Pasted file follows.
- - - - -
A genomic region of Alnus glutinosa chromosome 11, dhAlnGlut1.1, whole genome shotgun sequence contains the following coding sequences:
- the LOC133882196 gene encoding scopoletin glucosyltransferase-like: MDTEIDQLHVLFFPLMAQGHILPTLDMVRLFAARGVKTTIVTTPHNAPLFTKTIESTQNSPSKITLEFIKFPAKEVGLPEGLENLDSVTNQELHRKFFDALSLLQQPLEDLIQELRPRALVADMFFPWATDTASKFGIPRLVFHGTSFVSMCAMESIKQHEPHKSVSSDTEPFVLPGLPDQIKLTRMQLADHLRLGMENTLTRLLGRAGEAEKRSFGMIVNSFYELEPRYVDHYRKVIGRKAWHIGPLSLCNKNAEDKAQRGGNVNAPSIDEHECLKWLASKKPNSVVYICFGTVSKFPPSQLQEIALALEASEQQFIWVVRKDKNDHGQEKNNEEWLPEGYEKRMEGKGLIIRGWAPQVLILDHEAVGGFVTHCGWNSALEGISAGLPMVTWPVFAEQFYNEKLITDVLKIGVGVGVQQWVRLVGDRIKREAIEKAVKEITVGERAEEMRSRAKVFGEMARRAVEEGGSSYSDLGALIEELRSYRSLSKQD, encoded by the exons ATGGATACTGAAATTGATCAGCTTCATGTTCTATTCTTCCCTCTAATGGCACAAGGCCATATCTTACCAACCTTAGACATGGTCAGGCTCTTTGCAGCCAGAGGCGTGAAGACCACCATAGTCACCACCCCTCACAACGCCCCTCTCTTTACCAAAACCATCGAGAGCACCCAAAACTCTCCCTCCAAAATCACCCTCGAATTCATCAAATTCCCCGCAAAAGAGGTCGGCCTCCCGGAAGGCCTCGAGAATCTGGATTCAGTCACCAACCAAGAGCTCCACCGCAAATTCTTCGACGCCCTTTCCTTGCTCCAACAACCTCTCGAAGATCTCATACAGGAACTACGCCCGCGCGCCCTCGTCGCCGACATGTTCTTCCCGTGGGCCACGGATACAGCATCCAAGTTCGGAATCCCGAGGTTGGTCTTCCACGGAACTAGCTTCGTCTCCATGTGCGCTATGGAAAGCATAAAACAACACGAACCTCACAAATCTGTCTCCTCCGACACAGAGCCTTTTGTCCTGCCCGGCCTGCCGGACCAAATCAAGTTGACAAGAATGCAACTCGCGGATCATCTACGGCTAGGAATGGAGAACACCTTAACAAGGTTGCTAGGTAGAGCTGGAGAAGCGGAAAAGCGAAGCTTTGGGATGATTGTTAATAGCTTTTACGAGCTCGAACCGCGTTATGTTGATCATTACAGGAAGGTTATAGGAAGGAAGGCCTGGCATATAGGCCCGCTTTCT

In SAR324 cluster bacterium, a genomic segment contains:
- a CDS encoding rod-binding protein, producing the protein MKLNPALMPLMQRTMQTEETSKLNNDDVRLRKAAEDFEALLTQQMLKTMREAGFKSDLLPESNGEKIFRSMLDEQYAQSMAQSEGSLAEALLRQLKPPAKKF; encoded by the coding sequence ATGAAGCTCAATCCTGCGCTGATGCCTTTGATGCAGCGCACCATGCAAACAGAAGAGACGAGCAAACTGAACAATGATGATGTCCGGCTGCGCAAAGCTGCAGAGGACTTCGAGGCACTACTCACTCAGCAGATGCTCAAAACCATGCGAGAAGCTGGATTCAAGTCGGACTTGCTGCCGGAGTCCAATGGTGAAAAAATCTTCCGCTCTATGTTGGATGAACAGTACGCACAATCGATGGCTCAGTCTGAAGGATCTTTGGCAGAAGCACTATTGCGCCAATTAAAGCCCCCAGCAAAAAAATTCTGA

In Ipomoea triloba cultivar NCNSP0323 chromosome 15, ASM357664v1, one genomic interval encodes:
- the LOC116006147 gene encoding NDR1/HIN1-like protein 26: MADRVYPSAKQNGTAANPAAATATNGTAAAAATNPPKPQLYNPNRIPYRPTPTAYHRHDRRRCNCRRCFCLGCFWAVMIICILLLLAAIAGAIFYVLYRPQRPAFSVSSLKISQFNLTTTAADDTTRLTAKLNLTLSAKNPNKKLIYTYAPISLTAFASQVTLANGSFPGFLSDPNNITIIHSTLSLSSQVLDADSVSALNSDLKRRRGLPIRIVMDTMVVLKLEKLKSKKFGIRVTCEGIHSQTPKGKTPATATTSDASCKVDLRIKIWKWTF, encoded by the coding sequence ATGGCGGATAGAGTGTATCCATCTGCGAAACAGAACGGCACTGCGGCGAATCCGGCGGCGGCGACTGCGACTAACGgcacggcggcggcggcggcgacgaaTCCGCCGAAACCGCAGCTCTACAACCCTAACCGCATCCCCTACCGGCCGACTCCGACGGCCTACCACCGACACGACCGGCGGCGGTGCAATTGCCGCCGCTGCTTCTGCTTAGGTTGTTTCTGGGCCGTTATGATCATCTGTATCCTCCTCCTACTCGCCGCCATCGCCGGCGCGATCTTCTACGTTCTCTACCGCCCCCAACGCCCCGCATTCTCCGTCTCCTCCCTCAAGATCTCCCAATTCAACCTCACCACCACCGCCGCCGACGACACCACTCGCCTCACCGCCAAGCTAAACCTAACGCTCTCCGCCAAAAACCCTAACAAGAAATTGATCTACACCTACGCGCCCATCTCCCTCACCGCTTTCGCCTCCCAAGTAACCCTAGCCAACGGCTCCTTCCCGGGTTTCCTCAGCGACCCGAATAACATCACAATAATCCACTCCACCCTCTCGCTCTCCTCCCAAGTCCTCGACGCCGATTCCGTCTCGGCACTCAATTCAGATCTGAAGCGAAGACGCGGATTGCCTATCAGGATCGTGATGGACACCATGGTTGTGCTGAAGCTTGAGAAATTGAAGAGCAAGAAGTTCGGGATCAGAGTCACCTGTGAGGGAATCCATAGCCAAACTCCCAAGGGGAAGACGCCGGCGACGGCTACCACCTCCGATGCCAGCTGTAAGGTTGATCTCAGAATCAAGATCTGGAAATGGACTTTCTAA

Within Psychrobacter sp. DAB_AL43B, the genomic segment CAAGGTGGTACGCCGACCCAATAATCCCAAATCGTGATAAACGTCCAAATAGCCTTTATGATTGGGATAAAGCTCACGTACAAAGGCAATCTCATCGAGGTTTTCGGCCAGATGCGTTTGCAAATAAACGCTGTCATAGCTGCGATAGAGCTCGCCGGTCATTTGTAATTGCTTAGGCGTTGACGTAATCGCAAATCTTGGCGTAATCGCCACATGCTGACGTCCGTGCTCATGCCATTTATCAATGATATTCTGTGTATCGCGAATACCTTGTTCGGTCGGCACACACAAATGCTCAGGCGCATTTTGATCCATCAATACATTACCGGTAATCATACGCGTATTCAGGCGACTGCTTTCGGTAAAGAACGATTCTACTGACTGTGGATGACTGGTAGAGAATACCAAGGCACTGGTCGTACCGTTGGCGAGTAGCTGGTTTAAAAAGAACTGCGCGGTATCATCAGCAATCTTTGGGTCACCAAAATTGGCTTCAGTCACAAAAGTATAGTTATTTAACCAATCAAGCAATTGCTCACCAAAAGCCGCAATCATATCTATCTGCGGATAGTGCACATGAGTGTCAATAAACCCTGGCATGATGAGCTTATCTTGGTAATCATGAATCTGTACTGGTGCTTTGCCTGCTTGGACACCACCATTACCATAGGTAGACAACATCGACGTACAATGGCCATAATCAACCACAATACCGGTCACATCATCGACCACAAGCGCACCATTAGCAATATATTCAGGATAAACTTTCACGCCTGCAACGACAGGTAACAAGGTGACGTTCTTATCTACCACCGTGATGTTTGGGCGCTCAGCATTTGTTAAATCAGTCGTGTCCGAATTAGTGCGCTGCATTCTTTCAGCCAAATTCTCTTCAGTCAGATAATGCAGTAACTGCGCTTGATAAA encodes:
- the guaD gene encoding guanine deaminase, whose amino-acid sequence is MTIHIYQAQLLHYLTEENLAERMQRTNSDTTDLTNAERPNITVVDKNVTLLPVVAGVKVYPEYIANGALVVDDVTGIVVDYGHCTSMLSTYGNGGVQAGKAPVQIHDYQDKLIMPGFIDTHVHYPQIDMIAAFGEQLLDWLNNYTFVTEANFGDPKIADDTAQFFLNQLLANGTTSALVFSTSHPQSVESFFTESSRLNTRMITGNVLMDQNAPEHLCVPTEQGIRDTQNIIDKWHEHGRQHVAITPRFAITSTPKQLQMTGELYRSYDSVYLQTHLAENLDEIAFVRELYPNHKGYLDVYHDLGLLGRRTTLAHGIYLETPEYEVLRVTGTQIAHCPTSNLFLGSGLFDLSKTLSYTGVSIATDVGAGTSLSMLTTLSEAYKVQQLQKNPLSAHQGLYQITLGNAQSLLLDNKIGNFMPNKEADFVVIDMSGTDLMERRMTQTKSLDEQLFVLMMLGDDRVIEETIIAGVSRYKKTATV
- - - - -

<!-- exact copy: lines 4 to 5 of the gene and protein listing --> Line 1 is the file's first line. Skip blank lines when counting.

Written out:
- a CDS encoding rod-binding protein, producing the protein MKLNPALMPLMQRTMQTEETSKLNNDDVRLRKAAEDFEALLTQQMLKTMREAGFKSDLLPESNGEKIFRSMLDEQYAQSMAQSEGSLAEALLRQLKPPAKKF; encoded by the coding sequence ATGAAGCTCAATCCTGCGCTGATGCCTTTGATGCAGCGCACCATGCAAACAGAAGAGACGAGCAAACTGAACAATGATGATGTCCGGCTGCGCAAAGCTGCAGAGGACTTCGAGGCACTACTCACTCAGCAGATGCTCAAAACCATGCGAGAAGCTGGATTCAAGTCGGACTTGCTGCCGGAGTCCAATGGTGAAAAAATCTTCCGCTCTATGTTGGATGAACAGTACGCACAATCGATGGCTCAGTCTGAAGGATCTTTGGCAGAAGCACTATTGCGCCAATTAAAGCCCCCAGCAAAAAAATTCTGA

In Ipomoea triloba cultivar NCNSP0323 chromosome 15, ASM357664v1, one genomic interval encodes: